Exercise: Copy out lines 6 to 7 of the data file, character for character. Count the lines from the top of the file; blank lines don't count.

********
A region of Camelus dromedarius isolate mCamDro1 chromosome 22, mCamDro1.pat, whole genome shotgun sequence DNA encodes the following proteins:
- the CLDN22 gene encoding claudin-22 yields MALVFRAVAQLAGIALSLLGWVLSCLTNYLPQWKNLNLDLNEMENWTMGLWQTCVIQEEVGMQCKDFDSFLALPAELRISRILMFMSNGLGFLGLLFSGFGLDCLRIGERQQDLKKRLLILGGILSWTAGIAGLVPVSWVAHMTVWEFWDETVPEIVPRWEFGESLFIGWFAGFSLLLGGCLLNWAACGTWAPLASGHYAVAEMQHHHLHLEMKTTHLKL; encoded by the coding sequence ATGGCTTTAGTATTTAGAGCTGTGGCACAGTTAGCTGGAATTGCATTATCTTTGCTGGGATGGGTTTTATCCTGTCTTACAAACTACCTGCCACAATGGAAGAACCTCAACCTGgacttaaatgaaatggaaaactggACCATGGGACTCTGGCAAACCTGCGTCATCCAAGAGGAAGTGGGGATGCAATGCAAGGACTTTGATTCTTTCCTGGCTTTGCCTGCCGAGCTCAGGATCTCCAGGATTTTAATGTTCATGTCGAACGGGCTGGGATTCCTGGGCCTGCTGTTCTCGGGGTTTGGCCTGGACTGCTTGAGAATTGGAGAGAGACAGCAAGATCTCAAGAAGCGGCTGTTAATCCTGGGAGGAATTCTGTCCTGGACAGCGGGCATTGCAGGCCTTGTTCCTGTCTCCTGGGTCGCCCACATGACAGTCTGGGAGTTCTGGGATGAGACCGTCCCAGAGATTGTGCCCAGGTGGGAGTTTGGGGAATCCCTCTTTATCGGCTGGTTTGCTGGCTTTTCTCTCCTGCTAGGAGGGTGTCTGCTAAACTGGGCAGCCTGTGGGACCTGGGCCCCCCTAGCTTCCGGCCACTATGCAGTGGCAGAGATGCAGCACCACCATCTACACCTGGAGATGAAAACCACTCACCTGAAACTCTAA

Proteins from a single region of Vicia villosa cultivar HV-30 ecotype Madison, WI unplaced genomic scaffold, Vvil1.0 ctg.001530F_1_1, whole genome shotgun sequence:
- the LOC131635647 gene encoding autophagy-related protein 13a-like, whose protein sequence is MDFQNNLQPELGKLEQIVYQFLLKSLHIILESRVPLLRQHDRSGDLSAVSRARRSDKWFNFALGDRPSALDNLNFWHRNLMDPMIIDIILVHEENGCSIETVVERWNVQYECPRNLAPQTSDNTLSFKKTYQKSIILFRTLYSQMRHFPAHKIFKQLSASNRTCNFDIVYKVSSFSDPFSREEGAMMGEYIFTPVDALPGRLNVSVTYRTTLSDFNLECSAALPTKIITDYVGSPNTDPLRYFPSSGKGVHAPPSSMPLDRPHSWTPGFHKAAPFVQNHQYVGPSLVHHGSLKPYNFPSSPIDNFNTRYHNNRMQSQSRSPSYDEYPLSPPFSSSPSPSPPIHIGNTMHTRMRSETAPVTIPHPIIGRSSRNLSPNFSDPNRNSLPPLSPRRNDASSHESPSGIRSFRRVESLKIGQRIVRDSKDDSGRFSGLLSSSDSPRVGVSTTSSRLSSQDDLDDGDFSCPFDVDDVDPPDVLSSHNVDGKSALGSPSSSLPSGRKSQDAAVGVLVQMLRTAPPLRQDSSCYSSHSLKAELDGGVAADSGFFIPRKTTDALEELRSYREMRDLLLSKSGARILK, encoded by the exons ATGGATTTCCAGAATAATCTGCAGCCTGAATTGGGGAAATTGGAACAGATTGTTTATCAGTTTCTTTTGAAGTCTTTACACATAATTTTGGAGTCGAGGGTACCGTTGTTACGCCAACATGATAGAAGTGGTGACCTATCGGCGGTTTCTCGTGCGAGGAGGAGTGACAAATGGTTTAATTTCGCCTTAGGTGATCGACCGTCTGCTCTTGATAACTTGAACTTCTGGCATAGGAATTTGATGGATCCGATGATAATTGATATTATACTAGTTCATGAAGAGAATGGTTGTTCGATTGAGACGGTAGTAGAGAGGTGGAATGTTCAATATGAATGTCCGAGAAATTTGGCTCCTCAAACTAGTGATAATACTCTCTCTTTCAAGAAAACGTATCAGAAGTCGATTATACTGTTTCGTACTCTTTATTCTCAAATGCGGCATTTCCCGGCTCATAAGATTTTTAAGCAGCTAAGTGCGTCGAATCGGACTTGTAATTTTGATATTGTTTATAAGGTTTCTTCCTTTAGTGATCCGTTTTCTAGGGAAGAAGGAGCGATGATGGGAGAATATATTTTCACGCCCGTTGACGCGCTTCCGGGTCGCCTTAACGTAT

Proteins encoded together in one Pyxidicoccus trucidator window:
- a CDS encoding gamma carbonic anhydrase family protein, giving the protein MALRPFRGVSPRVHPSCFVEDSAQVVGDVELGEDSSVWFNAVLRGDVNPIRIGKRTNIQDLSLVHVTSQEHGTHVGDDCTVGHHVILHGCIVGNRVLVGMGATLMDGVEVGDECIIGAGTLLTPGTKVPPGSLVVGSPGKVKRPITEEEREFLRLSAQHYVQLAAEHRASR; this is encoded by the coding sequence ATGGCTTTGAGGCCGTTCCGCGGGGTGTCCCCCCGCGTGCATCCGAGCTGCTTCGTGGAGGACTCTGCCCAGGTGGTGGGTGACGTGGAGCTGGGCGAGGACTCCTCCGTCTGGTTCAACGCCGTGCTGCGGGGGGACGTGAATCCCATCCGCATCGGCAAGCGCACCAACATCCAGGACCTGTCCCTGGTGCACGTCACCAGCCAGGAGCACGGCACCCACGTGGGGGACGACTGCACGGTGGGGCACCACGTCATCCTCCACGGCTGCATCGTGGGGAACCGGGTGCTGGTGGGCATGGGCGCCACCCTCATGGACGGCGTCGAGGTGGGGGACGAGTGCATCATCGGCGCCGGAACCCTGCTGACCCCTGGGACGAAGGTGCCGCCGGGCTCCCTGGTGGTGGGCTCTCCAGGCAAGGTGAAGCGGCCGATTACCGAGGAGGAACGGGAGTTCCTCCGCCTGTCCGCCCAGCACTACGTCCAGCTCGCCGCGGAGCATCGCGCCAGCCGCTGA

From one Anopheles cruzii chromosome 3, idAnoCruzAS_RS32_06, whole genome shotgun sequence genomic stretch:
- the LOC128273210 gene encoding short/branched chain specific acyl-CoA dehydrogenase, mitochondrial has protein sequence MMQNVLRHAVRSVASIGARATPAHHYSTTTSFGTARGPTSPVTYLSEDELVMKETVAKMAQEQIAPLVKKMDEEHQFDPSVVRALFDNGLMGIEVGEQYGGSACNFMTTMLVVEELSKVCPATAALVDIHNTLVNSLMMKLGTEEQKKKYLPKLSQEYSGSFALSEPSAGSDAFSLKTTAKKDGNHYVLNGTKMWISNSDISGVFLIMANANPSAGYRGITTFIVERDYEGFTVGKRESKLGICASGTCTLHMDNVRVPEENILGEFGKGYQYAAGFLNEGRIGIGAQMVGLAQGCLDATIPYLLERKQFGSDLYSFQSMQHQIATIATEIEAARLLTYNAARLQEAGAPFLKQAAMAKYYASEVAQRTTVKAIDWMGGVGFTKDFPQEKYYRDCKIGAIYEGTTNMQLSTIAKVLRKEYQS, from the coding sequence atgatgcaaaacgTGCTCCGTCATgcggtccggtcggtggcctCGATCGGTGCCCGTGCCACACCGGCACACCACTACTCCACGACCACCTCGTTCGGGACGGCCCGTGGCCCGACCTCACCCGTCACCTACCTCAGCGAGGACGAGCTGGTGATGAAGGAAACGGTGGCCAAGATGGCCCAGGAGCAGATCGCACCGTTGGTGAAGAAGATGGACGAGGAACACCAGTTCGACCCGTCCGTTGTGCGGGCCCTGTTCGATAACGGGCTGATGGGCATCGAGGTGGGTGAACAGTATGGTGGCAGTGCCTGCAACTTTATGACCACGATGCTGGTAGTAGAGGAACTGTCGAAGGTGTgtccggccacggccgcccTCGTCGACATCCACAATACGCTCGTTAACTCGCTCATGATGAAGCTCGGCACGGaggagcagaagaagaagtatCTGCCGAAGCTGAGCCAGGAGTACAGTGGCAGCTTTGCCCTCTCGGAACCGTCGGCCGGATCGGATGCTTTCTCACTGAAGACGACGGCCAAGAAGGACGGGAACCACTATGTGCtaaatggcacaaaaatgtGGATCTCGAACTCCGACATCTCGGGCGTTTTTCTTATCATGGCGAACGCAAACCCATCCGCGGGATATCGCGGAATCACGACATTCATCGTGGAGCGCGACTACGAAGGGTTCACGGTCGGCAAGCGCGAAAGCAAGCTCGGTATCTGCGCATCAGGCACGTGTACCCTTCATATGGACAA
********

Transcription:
- a CDS encoding gamma carbonic anhydrase family protein, giving the protein MALRPFRGVSPRVHPSCFVEDSAQVVGDVELGEDSSVWFNAVLRGDVNPIRIGKRTNIQDLSLVHVTSQEHGTHVGDDCTVGHHVILHGCIVGNRVLVGMGATLMDGVEVGDECIIGAGTLLTPGTKVPPGSLVVGSPGKVKRPITEEEREFLRLSAQHYVQLAAEHRASR; this is encoded by the coding sequence ATGGCTTTGAGGCCGTTCCGCGGGGTGTCCCCCCGCGTGCATCCGAGCTGCTTCGTGGAGGACTCTGCCCAGGTGGTGGGTGACGTGGAGCTGGGCGAGGACTCCTCCGTCTGGTTCAACGCCGTGCTGCGGGGGGACGTGAATCCCATCCGCATCGGCAAGCGCACCAACATCCAGGACCTGTCCCTGGTGCACGTCACCAGCCAGGAGCACGGCACCCACGTGGGGGACGACTGCACGGTGGGGCACCACGTCATCCTCCACGGCTGCATCGTGGGGAACCGGGTGCTGGTGGGCATGGGCGCCACCCTCATGGACGGCGTCGAGGTGGGGGACGAGTGCATCATCGGCGCCGGAACCCTGCTGACCCCTGGGACGAAGGTGCCGCCGGGCTCCCTGGTGGTGGGCTCTCCAGGCAAGGTGAAGCGGCCGATTACCGAGGAGGAACGGGAGTTCCTCCGCCTGTCCGCCCAGCACTACGTCCAGCTCGCCGCGGAGCATCGCGCCAGCCGCTGA

From one Anopheles cruzii chromosome 3, idAnoCruzAS_RS32_06, whole genome shotgun sequence genomic stretch: